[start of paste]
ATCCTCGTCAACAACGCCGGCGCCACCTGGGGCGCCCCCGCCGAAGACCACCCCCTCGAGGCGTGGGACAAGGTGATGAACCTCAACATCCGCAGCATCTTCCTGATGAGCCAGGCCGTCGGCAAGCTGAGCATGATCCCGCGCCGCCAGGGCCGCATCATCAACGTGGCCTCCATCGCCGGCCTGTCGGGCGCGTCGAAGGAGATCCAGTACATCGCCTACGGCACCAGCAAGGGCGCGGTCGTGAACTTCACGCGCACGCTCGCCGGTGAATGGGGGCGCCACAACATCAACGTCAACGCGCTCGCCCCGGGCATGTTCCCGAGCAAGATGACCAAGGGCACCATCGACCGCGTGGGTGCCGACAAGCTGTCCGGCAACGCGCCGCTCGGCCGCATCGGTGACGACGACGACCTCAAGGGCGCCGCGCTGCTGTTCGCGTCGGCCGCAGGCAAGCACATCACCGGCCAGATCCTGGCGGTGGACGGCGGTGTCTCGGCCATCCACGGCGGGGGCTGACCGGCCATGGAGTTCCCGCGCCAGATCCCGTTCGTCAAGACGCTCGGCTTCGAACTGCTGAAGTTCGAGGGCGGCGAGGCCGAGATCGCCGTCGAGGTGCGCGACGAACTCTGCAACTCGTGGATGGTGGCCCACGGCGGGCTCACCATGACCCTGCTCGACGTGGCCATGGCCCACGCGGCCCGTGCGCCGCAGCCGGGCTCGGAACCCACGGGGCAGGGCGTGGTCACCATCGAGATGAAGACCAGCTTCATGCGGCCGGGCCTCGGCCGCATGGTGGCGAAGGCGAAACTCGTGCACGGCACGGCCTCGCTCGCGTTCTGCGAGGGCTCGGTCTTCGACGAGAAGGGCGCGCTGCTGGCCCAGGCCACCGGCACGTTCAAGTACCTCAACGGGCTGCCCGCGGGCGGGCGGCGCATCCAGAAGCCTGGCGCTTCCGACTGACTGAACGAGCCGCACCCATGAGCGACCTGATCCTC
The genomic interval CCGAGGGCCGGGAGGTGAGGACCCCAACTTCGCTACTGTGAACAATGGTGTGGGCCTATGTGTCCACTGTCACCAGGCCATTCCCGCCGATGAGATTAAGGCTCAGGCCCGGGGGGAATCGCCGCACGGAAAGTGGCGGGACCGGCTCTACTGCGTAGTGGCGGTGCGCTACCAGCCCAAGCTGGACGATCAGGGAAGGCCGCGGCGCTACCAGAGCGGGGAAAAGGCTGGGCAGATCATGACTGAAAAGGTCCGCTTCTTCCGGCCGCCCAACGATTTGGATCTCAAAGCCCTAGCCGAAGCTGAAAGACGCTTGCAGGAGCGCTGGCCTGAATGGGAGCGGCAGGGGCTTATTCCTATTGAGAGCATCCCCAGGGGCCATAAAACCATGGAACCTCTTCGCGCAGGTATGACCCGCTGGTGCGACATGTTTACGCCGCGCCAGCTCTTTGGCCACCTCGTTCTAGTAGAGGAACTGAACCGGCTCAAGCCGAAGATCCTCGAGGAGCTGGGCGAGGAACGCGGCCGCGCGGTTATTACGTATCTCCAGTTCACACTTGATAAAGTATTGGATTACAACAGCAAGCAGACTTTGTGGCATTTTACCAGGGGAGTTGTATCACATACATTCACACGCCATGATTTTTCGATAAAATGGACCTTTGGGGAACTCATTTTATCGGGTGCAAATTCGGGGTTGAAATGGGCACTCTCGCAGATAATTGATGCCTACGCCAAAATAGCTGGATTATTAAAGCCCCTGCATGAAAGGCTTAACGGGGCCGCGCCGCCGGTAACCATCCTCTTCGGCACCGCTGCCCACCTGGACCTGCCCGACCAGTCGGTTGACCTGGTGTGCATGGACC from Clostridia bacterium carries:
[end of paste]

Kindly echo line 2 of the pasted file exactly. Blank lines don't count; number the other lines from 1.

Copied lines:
The genomic interval CCGAGGGCCGGGAGGTGAGGACCCCAACTTCGCTACTGTGAACAATGGTGTGGGCCTATGTGTCCACTGTCACCAGGCCATTCCCGCCGATGAGATTAAGGCTCAGGCCCGGGGGGAATCGCCGCACGGAAAGTGGCGGGACCGGCTCTACTGCGTAGTGGCGGTGCGCTACCAGCCCAAGCTGGACGATCAGGGAAGGCCGCGGCGCTACCAGAGCGGGGAAAAGGCTGGGCAGATCATGACTGAAAAGGTCCGCTTCTTCCGGCCGCCCAACGATTTGGATCTCAAAGCCCTAGCCGAAGCTGAAAGACGCTTGCAGGAGCGCTGGCCTGAATGGGAGCGGCAGGGGCTTATTCCTATTGAGAGCATCCCCAGGGGCCATAAAACCATGGAACCTCTTCGCGCAGGTATGACCCGCTGGTGCGACATGTTTACGCCGCGCCAGCTCTTTGGCCACCTCGTTCTAGTAGAGGAACTGAACCGGCTCAAGCCGAAGATCCTCGAGGAGCTGGGCGAGGAACGCGGCCGCGCGGTTATTACGTATCTCCAGTTCACACTTGATAAAGTATTGGATTACAACAGCAAGCAGACTTTGTGGCATTTTACCAGGGGAGTTGTATCACATACATTCACACGCCATGATTTTTCGATAAAATGGACCTTTGGGGAACTCATTTTATCGGGTGCAAATTCGGGGTTGAAATGGGCACTCTCGCAGATAATTGATGCCTACGCCAAAATAGCTGGATTATTAAAGCCCCTGCATGAAAGGCTTAACGGGGCCGCGCCGCCGGTAACCATCCTCTTCGGCACCGCTGCCCACCTGGACCTGCCCGACCAGTCGGTTGACCTGGTGTGCATGGACC from Clostridia bacterium carries: